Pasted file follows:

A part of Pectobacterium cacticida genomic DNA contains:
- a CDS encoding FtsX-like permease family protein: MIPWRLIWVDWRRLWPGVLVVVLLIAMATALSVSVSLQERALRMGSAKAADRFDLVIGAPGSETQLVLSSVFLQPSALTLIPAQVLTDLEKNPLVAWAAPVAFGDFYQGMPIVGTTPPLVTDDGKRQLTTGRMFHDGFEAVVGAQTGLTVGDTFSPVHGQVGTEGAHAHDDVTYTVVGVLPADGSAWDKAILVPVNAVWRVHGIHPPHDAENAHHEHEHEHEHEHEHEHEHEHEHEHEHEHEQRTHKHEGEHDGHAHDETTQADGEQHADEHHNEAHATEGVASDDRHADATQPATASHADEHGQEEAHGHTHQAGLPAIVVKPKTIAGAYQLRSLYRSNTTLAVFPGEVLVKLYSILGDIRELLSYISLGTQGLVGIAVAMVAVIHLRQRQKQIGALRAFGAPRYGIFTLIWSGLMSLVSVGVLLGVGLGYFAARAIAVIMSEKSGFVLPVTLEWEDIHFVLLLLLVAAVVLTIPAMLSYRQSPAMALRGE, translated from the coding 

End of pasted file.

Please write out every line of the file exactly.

A part of Pectobacterium cacticida genomic DNA contains:
- a CDS encoding FtsX-like permease family protein: MIPWRLIWVDWRRLWPGVLVVVLLIAMATALSVSVSLQERALRMGSAKAADRFDLVIGAPGSETQLVLSSVFLQPSALTLIPAQVLTDLEKNPLVAWAAPVAFGDFYQGMPIVGTTPPLVTDDGKRQLTTGRMFHDGFEAVVGAQTGLTVGDTFSPVHGQVGTEGAHAHDDVTYTVVGVLPADGSAWDKAILVPVNAVWRVHGIHPPHDAENAHHEHEHEHEHEHEHEHEHEHEHEHEHEHEQRTHKHEGEHDGHAHDETTQADGEQHADEHHNEAHATEGVASDDRHADATQPATASHADEHGQEEAHGHTHQAGLPAIVVKPKTIAGAYQLRSLYRSNTTLAVFPGEVLVKLYSILGDIRELLSYISLGTQGLVGIAVAMVAVIHLRQRQKQIGALRAFGAPRYGIFTLIWSGLMSLVSVGVLLGVGLGYFAARAIAVIMSEKSGFVLPVTLEWEDIHFVLLLLLVAAVVLTIPAMLSYRQSPAMALRGE, translated from the coding 